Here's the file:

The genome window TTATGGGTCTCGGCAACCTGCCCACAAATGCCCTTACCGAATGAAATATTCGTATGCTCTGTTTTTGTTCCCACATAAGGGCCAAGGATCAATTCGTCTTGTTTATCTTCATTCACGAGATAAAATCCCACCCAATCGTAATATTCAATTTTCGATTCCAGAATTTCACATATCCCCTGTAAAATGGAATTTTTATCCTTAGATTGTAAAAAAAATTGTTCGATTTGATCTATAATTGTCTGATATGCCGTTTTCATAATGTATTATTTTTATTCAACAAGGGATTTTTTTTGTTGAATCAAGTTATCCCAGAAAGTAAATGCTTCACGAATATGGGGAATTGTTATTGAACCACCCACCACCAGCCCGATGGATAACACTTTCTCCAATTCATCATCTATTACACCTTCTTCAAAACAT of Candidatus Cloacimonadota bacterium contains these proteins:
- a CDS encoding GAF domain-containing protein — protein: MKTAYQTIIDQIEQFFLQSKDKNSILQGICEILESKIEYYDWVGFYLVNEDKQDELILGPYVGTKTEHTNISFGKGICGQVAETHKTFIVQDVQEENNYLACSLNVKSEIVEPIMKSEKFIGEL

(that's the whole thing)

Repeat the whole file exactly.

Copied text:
The genome window TTATGGGTCTCGGCAACCTGCCCACAAATGCCCTTACCGAATGAAATATTCGTATGCTCTGTTTTTGTTCCCACATAAGGGCCAAGGATCAATTCGTCTTGTTTATCTTCATTCACGAGATAAAATCCCACCCAATCGTAATATTCAATTTTCGATTCCAGAATTTCACATATCCCCTGTAAAATGGAATTTTTATCCTTAGATTGTAAAAAAAATTGTTCGATTTGATCTATAATTGTCTGATATGCCGTTTTCATAATGTATTATTTTTATTCAACAAGGGATTTTTTTTGTTGAATCAAGTTATCCCAGAAAGTAAATGCTTCACGAATATGGGGAATTGTTATTGAACCACCCACCACCAGCCCGATGGATAACACTTTCTCCAATTCATCATCTATTACACCTTCTTCAAAACAT of Candidatus Cloacimonadota bacterium contains these proteins:
- a CDS encoding GAF domain-containing protein — protein: MKTAYQTIIDQIEQFFLQSKDKNSILQGICEILESKIEYYDWVGFYLVNEDKQDELILGPYVGTKTEHTNISFGKGICGQVAETHKTFIVQDVQEENNYLACSLNVKSEIVEPIMKSEKFIGEL